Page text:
Marine piracy has a long history. But only in recent years has it transformed into a well-organized criminal business posing a problem for the shipping industry and a serious threat for seafarers. Modern pirates are not interested in primitive “smash and grab” attacks. They hijack vessels to kidnap crew and steal valuable cargo. These guys are usually well-informed about their potential victim ship and adequately armed for the job. So, what are the legal means of protection against such a force?
Knowing your Enemy
Almost all mariners can name pirates’ hotspots even if waken in the middle of the night. The Gulf of Aden/Horn of Africa, Nigeria and the Gulf of Guinea, Southeast Asia and especially Strait of Singapore, Venezuela coast, etc. – all these areas are infested with pirates who despite having similar goals (kidnap the crew, demand a ransom) tend to operate different weapons and demonstrate distinctive behavior depending on the region.
The International Maritime Bureau Piracy Report shows that except those hunting off the Bangladesh coast (armed by knives only) Asian pirates are by far equipped the best. Even local fishing boat was attacked with the help of M16 riffles near Malaysia in September 2018. On the African East coast pirates also use automatic or semi-automatic weapons, sometimes even RPGs; but those are applied for the dramatic effect only. West coast of Africa is littered with guns; and here pirates might be as much interested in cargo and valuables stored on the vessel as in crew kidnapping. Piracy was spurred in South America by the recent economical crisis and political insurgency. As a result, marine pirates are not as ‘civilized’ there as, for instance, in the Gulf of Aden and are prone to crude robbery.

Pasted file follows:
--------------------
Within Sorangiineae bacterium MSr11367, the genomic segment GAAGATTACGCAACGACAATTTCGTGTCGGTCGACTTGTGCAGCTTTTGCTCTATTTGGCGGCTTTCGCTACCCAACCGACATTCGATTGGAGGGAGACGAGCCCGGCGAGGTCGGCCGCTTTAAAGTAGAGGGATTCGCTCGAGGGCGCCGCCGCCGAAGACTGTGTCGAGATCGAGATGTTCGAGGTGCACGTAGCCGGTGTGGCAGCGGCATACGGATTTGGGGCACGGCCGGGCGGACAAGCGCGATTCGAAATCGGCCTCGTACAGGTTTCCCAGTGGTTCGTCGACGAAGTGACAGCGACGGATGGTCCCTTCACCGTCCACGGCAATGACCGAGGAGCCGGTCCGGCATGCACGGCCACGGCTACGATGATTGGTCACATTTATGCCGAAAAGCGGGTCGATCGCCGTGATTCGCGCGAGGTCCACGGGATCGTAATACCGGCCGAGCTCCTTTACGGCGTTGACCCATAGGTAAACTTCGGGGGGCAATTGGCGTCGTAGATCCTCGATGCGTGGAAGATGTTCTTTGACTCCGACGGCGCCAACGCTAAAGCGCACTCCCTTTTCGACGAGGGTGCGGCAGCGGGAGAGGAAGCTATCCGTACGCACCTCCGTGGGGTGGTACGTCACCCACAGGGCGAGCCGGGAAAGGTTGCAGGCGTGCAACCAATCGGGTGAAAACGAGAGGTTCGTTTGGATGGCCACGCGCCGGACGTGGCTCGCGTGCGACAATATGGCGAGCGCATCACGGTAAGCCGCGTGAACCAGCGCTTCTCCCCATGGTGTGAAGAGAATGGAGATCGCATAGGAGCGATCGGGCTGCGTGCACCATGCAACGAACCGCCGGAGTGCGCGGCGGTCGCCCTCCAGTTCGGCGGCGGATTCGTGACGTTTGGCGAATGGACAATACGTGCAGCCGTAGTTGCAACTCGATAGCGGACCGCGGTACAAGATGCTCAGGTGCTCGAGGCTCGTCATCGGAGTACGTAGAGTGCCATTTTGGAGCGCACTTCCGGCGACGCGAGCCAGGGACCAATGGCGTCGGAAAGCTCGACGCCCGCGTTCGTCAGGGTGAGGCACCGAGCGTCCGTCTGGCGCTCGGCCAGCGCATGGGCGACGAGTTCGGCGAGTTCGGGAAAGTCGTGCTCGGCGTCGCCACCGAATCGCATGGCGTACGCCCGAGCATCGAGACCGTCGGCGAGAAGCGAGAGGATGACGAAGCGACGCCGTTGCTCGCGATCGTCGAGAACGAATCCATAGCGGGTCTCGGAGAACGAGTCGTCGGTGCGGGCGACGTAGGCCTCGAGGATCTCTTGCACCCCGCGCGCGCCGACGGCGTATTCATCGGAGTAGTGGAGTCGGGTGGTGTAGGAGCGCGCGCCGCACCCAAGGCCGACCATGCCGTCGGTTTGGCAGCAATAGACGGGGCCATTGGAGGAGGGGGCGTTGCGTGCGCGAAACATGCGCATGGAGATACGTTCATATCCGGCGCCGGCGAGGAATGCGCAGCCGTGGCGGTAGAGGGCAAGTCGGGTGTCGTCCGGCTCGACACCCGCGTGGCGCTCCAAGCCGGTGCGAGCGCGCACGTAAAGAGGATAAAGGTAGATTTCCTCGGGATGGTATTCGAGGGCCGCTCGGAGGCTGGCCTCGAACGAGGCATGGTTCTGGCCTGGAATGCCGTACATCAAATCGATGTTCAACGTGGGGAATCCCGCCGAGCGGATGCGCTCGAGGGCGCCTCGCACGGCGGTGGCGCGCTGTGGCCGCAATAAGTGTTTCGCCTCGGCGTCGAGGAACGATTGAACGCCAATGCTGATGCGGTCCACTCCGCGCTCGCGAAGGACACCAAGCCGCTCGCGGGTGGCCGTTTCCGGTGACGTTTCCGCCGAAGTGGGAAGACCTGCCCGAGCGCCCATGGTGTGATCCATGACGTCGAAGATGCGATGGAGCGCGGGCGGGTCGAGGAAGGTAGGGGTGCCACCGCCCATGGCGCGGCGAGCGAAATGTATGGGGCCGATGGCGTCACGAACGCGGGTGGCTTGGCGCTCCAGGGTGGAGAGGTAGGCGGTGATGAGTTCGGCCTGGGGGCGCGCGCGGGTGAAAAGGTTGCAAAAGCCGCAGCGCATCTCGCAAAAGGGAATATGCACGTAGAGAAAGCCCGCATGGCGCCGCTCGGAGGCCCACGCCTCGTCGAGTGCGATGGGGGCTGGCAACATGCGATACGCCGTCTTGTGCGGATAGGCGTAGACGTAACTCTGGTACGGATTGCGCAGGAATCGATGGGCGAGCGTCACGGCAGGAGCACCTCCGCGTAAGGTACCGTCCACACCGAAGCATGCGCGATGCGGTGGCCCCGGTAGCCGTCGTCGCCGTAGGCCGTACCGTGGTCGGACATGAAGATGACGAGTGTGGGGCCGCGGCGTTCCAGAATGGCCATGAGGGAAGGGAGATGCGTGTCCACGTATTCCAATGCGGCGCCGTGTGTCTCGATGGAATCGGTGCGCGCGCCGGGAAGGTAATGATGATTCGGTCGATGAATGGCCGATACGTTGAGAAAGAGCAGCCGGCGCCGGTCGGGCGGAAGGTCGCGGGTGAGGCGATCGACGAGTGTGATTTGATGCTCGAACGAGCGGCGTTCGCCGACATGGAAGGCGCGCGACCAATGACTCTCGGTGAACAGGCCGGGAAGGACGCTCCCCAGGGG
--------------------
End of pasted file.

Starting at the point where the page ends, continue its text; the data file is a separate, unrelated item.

Regardless of the nationality, pirates usually choose the same tactic. They mostly pick bulk carriers and tankers as their victims and approach them on speedy skiffs firing at the bridge. Most attacks happen at dawn and dusk when the lights are low.
Reports also show that in all those cases when crews managed to deter the assaults successfully they had noticed pirates approach in advance and fired the alarm. Therefore, vigilant watches both on the deck and via radar and CCTV will increase chances of deterring pirates significantly.
Ideally, there might be an armed security onboard taking full care of the incident. As a rule, once they ‘convey’ by several shots that the vessel is going to offer resistance, the gang retreats to look for more vulnerable target. But armed security is expensive and still rather dubious acquisition.
Well, the crew have noticed an approaching danger, but pirates are usually armed and peopled onboard aren’t. There are several means of protection, though:
- Firstly, never stop the vessel. Keep maneuvering at top speed to ensure aggressive wake which might upturn a small pirate’s skiff.
- The easiest defense measures available are barbed wire fences, fire hoses and water cannons that are targeted at pirates to prevent them from climbing on board. The latter are often operated remotely and can also be used to fill pirates’ boats in and drown them.
Another simple recipe is Molotov cocktail. Empty bottles filled with gasoline and stuffed with burning cloths were successfully used against pirates by Chinese crew in the GOA.